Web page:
There is now a distinction between the architect, the person who draws up the plans, and the builder, the one who decides how to put the plans into effect, hires the workers, assembles the materials, and supervises the project. In the Middle Ages the same people did both.
However, once a project was properly underway, the architect/master builder might hand it off to a second in command while he went off on a new project. Although we almost never know their names now, the best seem certainly to have been well known in their own period and were highly sought after and highly paid.
One of the first steps was to decide how big a building was going to be. One could make what was essentially the same church in different sizes, by having the basic unit of measure be different lengths. That is, if it was decided that a church was going to be 10 "units" wide, then one could make it bigger or smaller by lengthening or shortening the basic unit.
For example, the abbey church of Cluny, which was the biggest church in Christendom from the early twelfth through fifteenth centuries, was reproduced in miniature a short time later by the abbey church of Paray-le-Monial, shown here. (Miniature is probably a misnomer, as the church is still big, though not a contender for biggest church in Christendom.)
Paray is actually quite useful for knowing what Cluny looked like, because most of that church was dismantled by Napoleon to build his stud-stables. All we have left of Cluny is a few walls, what archaeology reveals, and drawings made before its destruction.
For a long time historians of architecture tried to figure out how long was the "medieval meter,"in the assumption that the "basic unit" for all church building must have been some sensible multiple of the "medieval meter," like 1.5, or 3, or something. All they had to do, they thought, was find some length (87 cm?) that, when multiplied by a series of sensible numbers, yielded the length of all churches' basic units. But they never found it because, in fact, there was no medieval meter. Medieval writers spoke of feet and inches and yards as we do, but there was no universal standard against which these were compared, and for most purposes it didn't matter. For the architect, the "basic unit" was laid out on site at what looked like a good length. Everything was measured against it. It didn't have to be a sensible multiple of anything.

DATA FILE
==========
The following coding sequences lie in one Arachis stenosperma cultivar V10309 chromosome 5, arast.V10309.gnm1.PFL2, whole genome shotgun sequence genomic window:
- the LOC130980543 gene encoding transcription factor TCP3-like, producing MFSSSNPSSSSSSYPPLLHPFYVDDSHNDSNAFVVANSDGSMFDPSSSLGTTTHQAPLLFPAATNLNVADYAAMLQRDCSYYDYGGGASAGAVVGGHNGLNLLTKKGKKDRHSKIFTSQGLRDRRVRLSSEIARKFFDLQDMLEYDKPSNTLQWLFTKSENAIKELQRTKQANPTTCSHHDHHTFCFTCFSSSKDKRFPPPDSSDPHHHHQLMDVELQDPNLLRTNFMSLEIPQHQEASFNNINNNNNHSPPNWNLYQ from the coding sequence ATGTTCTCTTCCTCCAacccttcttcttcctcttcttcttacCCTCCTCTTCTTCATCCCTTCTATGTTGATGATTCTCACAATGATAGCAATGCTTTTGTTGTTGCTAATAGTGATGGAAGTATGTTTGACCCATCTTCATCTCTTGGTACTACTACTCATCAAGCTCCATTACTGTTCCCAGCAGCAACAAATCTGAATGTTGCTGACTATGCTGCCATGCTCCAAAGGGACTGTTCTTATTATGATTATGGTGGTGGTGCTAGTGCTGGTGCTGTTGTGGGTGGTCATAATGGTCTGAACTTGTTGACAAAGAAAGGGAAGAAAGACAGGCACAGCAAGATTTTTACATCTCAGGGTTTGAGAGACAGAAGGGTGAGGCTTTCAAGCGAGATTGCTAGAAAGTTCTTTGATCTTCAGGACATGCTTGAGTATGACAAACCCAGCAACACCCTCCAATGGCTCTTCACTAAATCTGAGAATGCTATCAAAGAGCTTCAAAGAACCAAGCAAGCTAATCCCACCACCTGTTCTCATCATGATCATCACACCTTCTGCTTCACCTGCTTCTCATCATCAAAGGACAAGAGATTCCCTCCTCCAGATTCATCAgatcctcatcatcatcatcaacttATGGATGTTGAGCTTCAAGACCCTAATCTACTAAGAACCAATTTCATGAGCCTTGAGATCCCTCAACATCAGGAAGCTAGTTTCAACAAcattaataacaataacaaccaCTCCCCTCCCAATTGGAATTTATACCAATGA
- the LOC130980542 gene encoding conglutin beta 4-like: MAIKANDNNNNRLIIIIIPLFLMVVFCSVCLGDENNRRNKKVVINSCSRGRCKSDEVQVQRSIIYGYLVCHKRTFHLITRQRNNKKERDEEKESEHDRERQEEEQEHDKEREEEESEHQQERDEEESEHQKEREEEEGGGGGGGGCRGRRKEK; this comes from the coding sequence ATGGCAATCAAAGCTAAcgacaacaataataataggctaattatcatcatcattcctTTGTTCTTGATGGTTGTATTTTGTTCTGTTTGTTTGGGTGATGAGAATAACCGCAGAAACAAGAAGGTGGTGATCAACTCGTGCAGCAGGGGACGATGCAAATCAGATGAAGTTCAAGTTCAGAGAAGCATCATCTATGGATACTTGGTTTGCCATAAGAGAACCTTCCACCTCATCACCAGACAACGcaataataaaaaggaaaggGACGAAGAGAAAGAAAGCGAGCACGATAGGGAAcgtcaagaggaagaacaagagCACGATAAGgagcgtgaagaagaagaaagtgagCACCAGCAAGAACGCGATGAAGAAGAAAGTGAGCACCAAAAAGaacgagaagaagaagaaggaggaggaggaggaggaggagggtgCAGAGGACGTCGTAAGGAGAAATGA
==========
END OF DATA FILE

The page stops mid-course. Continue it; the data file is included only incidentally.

Medieval architects, without knowing calculus or having access to CAD (computer-assisted drawing), and working with Roman numerals, were amazingly good. They built towers, walls, and arches that have stood up just fine for eight centuries or more. They did sometimes experiment beyond the limits of what is actually possible, such as in the case of Notre Dame of Paris, the first really big Gothic church, where the walls showed signs of buckling from the strain after about fifty years, leading to the invention and addition of flying buttresses. At Beauvais, the architects attempted to build the nave higher than any other church, some 130 feet high, but it kept falling down; no one has been able to equal that height without steel-frame architecture. (At Beauvais, they eventually gave up.)
After the destruction of the French Revolution, nineteenth-century architects tried to reconstruct what medieval buildings "must" have looked like. The leader here was Viollet le Duc, who made new, rather insipid heads for the kings and queens on the facade of Notre Dame and added the grotesque gargoyles (sorry, they're not medieval).